Because they live in such a remote and inhospitable part of the country, are shy and retiring by nature, most of the information on the breeding behavior of the taiga comes from observing snakes in captivity.
Mating takes place in the spring, anytime from August to December. Like the coastal taipan, the male indoor taipan may participate in a spectacular competition called ritualistic fighting. In this showdown, they wrap themselves around each other's bodies like a coiled rope, struggling against each other until the strongest snake forces its rival's head to s écraser💪. The struggle can last for hours, until the strongest male finally wins the right to mate with the female.
If the female is receptive, he rubs his chin from top to bottom of his body and then twists the lower part of his body underneath hers. Males have two sexual organs, called hemipenis, but only one at a time is used for mating. Mating can last several hours and a female can mate with more than one male during the breeding season.
THE EGGS OF THE TAIPAN
About 2 months after mating, the female lays up to 20 eggs, with an average clutch of 16 eggs. Older females (which have a larger body size) generally lay more eggs than younger ones. Taipan eggs have an elongated shape, with a tough, permeable shell. Females generally do not mate every year due to the high energy costs and risks associated with reproduction.
After depositing her œufs🥚, the female abandons the nest. The hatching takes place about 2 months later.
The young snakes grow very quickly under favorable conditions. Males and females reach approximately the same size. Males reach sexual maturity at about 16 months of age and females at about 28 months of age.
Captive snakes generally live 10 to 15 years. A Taipan at the Australian Zoo lived to the age of 20 years!
WHAT IS THE MOST DEADLY VENOM ?
DESERT TAIPAN VENOM
The venom of Taipan is by far the most powerful venom of all earthly snakes in the world. For example, it is about 50 times more toxic than the venom of the Indian cobra. ☠
Venom is actually a powerful cocktail of enzymes and other agents that paralyze nerve endings, destroy muscle tissue and cause severe bleeding.
The accepted standard for comparing the toxicity of snake venoms was developed in the 1970s by the Commonwealth Serum Laboratory (CSL) in Melbourne. Tests were carried out by injecting live mice and measuring the amount of venom needed to kill 50% of the test animals,giving a number called LD50 (or Lethal Dose 50): the smaller the number, the more toxic the venom. The LD50 for indoor Taiga is 0.025mg/kg. Expressed in other units, a single bite can kill up to 250,000 souris🐁.
DESERT TAIPAN BITE
The real number of a particular snake doesn't mean much (except for all these mice!): dead is dead. The relative danger of venomous snakes depends on many factors, such as the amount of venom injected, the length of the fangs, the sensitivity of the victim to the toxin, and the likelihood of being bitten.
Indoor taiga has shorter fangs (3.5 to 6.2 mm long, or about 1 inch ¼) than coastal taiga, and injects only about 1/3 less venom per bite. They are also shy and solitary, and because they live in such remote locations, they rarely come into contact with people.
The few people who have been bitten have been snake handlers, such as those who catch snakes to extract their venom, or park rangers naturels🏞.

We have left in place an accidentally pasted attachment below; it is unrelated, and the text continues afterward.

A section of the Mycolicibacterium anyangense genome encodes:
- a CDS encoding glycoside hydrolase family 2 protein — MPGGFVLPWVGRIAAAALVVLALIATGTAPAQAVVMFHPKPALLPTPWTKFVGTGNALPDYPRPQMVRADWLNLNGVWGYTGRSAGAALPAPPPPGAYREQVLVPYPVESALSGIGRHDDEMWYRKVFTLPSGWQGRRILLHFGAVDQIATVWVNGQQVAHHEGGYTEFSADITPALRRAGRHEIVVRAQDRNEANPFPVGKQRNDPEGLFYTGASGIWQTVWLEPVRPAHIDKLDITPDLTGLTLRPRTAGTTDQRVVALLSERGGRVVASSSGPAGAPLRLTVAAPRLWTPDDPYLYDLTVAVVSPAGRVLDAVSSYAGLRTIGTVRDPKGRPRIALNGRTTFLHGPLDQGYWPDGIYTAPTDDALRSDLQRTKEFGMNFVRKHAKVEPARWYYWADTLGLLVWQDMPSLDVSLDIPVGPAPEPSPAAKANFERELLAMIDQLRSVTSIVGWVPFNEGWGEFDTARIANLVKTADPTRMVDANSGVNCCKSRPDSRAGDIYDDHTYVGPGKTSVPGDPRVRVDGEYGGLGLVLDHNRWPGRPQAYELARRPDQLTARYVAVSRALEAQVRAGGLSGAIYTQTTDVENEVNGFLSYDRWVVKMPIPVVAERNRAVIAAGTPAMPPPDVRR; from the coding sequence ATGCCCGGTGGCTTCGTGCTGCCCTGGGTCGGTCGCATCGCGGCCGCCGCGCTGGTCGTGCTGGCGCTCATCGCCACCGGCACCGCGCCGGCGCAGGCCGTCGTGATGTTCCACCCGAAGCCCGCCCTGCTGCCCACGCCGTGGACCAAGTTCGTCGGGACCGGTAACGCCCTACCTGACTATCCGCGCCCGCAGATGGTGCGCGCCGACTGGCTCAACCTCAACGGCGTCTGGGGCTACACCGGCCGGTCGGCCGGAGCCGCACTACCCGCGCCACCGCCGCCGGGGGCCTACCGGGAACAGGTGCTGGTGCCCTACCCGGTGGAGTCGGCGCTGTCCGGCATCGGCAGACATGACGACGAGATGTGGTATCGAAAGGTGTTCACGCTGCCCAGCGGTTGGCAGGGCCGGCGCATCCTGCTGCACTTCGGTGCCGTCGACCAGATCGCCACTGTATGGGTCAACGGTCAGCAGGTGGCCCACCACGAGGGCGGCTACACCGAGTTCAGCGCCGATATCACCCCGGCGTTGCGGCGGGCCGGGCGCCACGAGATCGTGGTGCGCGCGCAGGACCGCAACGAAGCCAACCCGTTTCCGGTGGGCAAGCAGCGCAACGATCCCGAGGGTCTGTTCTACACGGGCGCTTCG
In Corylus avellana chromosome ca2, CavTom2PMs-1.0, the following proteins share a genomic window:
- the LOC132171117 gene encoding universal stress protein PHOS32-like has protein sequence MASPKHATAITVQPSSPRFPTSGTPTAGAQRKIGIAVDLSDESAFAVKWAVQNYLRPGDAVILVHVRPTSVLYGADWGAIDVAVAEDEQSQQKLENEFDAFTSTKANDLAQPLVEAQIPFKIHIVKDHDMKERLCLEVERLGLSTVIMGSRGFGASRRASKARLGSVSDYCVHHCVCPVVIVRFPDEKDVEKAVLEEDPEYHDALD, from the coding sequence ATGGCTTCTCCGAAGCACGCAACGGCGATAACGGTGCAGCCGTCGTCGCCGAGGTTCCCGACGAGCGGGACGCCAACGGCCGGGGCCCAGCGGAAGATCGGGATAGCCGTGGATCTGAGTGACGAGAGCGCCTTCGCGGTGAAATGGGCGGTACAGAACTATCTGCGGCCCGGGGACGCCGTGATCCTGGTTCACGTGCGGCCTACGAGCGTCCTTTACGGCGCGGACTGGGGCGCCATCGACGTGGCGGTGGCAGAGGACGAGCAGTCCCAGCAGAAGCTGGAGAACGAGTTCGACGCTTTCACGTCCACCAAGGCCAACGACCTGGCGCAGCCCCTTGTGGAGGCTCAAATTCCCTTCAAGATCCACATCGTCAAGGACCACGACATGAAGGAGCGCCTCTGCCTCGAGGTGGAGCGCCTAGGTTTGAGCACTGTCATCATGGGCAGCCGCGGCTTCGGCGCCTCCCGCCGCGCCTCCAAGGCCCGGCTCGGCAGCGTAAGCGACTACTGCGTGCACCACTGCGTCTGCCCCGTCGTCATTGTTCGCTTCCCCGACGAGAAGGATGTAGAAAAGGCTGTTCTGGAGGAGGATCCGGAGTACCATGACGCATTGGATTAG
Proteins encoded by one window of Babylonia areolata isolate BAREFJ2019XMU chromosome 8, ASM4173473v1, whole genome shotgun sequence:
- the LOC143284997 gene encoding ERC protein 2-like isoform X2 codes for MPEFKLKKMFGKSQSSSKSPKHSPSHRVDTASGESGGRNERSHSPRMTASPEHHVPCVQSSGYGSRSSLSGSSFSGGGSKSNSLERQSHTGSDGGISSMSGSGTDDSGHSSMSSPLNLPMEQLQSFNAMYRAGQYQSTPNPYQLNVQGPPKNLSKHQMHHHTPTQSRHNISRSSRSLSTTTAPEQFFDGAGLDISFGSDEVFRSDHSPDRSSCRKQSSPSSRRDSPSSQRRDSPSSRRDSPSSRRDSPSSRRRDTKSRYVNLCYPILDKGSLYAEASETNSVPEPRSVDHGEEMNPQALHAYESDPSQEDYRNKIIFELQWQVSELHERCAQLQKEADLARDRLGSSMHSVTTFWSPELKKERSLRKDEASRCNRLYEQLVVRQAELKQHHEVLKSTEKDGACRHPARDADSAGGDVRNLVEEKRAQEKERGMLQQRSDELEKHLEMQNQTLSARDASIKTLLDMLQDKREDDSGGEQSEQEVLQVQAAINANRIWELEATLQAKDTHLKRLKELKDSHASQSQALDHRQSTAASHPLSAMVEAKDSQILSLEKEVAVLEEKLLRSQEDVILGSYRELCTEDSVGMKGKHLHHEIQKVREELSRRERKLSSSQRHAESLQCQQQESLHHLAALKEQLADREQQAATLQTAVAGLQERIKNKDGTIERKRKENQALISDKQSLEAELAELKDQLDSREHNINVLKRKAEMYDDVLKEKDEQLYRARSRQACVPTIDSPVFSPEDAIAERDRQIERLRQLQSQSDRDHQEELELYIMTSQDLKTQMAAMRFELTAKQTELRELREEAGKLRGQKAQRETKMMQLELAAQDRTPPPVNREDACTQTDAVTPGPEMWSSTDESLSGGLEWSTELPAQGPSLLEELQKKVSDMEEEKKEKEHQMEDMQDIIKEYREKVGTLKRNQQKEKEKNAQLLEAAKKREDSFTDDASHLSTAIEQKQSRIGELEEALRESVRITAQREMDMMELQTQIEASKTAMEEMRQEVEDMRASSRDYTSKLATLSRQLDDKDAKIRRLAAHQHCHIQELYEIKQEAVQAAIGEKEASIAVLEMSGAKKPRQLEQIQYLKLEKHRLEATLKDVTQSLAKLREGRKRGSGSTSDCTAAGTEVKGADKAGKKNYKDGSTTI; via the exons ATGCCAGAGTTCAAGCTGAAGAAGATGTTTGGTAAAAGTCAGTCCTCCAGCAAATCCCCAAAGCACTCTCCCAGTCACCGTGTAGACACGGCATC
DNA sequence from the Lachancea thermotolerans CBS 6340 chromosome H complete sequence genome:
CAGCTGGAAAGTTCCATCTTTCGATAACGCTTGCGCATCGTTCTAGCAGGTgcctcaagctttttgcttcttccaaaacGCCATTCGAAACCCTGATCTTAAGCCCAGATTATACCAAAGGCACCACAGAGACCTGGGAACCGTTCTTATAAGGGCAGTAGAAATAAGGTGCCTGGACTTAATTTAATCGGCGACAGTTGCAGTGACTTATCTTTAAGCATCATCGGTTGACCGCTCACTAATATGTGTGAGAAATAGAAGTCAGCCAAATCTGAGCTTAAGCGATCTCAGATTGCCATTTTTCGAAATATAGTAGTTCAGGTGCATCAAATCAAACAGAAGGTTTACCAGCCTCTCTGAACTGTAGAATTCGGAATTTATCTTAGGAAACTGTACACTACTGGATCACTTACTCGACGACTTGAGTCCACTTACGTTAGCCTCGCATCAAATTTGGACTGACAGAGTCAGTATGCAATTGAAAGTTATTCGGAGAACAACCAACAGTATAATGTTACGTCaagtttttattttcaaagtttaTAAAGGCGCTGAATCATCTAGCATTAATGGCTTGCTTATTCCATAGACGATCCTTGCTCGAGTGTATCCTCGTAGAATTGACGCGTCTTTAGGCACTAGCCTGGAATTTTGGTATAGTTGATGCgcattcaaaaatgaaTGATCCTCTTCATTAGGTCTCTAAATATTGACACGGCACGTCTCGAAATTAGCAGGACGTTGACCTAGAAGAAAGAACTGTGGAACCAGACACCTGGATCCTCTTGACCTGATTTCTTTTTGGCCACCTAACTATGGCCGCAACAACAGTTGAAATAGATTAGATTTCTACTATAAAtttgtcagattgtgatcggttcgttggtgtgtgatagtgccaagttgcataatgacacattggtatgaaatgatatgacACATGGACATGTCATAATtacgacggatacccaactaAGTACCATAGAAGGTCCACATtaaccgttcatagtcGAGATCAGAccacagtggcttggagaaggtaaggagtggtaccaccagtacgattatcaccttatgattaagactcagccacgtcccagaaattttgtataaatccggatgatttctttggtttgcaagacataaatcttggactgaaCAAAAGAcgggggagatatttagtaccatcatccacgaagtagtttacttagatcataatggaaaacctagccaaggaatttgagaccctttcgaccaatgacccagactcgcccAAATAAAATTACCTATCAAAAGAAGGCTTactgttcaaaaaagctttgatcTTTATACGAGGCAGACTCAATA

There has been NO human death recorded as a result of an indoor Taipan bite!
In contrast, less venomous snakes like cobras and vipers that live in the most densely populated continents of Asia and Afrique🌍tuent tens of thousands of people each year.
DESERT TAIPAN VS. BLACK MAMBA
Taipan venom is extremely strong, it is the most powerful snake venom there is, at least against mice. Black mamba venom, on the other hand, is extremely fast. ⚡
We have good reason to believe that the venom of taipan is specially designed to kill rats as quickly as possible. But the way it works by interfering with the rat's blood will probably not work well against the mamba.
Black mamba venom is designed to kill birds as well as mammals quickly, and this is an important point. If you have seen Jurassic Park 🦎, you know that birds are descended from dinosaurs.
TAIPAN VS MAMBA
These species are closely paired, each with its own special weapon that it could use to win the fight. Remember that the reason these snakes fight is because one of them wants to eat the other, and only a stupid snake whose eyes are bigger than its stomach would try to eat a snake that is bigger than it is.
So who would win ?
Although both species are highly venomous and each of their venoms is beautifully designed to subdue their natural prey, the biological reality is that the winner would probably be the biggest snake of the day, regardless of the species. ↔
This is an important lesson for us when it comes to snakes: despite their impressively toxic venoms, they generally don't like to fight with animals much larger than themselves.🍗
FIRST AID IN CASE OF SNAKE BITE
Anyone in the Australian bush should wear some large elastic pressure bandages.
First aid for any snake bite follows the same basic procedure. Priorities are to stop the spread of venom and seek medical help:
Immediately call a médecin👨⚕️.
Reassure the victim and keep them calm. The venom spreads through the lymphatic system, muscle contraction must be minimized. Avoid any movement
Do not cut or wash the bite area. Wrap the site with the pressure bandage (or other fabric bandage), then wrap the bitten limb starting at the ends and working up to the bite. This prevents the venom from spreading through the lymphatic system. Wrap tightly (as for a sprain).
WRAP THE BITE OF THE TAIPAN
Immobilize the limb with a splint. The victim should then be transported as quickly as possible to the nearest hospital, preferably by ambulance.
All Australian hospitals and medical clinics have specific anti-venes, as well as kits that allow staff to identify the type of snake by taking a sample from the bite site. It is not necessary to kill or capture the snake to identify it. You just expose yourself to an additional risk of being bitten.